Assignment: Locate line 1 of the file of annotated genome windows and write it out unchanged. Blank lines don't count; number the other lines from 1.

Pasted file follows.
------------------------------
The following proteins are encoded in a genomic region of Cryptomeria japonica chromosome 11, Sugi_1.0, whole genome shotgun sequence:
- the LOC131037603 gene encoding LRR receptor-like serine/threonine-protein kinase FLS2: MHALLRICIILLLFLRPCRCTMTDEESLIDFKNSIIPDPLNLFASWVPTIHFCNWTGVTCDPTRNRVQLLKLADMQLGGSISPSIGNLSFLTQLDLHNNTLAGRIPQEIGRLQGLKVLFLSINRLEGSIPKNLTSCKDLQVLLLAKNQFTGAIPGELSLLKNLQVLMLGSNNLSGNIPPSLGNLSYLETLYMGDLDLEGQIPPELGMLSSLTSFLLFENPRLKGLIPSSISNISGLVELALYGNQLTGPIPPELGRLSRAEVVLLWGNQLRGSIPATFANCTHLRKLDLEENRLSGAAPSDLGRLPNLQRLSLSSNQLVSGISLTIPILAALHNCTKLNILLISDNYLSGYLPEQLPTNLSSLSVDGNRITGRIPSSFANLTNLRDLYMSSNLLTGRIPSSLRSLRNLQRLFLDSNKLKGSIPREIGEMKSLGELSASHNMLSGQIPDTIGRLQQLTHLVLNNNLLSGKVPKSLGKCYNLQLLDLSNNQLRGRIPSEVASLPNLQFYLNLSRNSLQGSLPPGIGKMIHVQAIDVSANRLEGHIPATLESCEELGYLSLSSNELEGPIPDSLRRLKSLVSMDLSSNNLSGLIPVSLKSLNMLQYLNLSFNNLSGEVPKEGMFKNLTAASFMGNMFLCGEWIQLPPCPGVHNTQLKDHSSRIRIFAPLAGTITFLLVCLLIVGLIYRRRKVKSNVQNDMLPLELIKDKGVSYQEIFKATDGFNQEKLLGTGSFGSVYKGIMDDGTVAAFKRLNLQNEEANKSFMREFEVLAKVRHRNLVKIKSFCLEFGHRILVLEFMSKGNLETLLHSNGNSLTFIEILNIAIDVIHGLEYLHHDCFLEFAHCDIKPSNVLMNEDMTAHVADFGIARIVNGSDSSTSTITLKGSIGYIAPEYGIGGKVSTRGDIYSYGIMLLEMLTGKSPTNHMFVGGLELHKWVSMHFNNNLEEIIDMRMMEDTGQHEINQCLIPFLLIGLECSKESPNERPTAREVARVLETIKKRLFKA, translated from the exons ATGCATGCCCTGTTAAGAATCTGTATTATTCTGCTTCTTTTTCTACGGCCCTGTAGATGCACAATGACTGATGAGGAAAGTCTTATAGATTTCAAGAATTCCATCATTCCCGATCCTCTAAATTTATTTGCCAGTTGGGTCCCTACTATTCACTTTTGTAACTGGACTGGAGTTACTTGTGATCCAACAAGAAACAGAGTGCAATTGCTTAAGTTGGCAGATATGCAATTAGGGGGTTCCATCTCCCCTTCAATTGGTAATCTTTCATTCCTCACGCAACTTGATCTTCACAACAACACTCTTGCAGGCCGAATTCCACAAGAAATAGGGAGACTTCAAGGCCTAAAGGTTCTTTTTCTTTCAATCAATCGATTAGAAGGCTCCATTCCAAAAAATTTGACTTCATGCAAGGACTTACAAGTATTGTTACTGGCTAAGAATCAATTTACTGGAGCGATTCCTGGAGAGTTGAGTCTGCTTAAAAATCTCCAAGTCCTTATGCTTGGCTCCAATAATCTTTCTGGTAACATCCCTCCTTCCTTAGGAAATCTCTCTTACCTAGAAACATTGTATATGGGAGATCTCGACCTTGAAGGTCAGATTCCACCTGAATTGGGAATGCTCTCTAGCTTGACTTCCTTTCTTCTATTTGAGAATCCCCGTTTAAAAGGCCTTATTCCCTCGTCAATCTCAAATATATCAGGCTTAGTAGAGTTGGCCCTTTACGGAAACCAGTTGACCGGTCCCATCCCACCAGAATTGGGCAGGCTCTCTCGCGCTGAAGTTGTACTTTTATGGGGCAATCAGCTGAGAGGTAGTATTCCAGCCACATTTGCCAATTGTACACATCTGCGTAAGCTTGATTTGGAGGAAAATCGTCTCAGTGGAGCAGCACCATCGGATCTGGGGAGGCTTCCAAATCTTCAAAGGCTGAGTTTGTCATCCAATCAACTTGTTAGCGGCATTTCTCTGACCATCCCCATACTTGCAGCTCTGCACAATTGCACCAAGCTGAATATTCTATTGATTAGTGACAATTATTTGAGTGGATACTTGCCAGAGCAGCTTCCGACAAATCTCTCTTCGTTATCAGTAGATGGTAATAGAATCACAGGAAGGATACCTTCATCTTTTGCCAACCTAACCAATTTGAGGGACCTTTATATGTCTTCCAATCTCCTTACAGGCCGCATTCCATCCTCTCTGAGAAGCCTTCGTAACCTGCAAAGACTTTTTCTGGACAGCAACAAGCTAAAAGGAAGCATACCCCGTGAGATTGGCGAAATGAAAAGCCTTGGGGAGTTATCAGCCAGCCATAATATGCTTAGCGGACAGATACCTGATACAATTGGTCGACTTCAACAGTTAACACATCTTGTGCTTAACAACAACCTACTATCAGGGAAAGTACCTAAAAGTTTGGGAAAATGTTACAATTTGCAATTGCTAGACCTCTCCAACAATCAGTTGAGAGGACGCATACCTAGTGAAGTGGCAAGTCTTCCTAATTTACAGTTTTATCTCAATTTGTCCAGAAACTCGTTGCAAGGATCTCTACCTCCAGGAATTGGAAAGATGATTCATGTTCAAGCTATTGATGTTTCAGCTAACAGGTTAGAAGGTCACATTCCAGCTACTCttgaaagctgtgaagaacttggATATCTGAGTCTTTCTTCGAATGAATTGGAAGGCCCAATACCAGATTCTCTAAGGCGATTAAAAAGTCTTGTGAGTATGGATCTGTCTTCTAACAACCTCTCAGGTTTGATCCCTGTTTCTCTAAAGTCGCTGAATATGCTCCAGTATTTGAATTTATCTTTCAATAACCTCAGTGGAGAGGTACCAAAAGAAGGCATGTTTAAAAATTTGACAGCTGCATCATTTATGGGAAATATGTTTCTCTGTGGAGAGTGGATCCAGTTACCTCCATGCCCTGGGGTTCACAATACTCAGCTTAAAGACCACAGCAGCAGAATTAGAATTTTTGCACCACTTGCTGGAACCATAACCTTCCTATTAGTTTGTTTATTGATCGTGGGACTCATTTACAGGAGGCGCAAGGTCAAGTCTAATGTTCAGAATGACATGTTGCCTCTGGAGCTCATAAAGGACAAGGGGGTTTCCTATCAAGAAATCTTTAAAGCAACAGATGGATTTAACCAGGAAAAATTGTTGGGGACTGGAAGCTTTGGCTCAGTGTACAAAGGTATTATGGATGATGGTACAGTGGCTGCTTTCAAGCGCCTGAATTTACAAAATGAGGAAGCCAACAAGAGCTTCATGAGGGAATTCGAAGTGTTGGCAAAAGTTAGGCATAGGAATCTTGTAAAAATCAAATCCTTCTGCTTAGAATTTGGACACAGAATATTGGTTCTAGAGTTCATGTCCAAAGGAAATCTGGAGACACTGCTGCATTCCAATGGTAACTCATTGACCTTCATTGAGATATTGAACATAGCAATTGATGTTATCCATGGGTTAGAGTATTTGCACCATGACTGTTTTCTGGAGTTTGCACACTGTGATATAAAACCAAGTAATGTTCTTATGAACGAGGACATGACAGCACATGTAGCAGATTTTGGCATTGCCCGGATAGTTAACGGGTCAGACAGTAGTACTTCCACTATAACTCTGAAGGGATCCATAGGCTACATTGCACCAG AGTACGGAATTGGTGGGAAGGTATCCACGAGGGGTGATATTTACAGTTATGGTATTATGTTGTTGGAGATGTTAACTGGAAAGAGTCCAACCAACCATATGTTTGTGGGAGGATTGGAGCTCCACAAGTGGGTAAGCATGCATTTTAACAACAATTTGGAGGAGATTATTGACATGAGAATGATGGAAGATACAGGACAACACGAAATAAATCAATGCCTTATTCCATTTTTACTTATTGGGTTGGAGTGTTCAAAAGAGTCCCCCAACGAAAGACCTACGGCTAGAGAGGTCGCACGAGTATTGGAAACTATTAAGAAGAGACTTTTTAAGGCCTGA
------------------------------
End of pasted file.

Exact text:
The following proteins are encoded in a genomic region of Cryptomeria japonica chromosome 11, Sugi_1.0, whole genome shotgun sequence: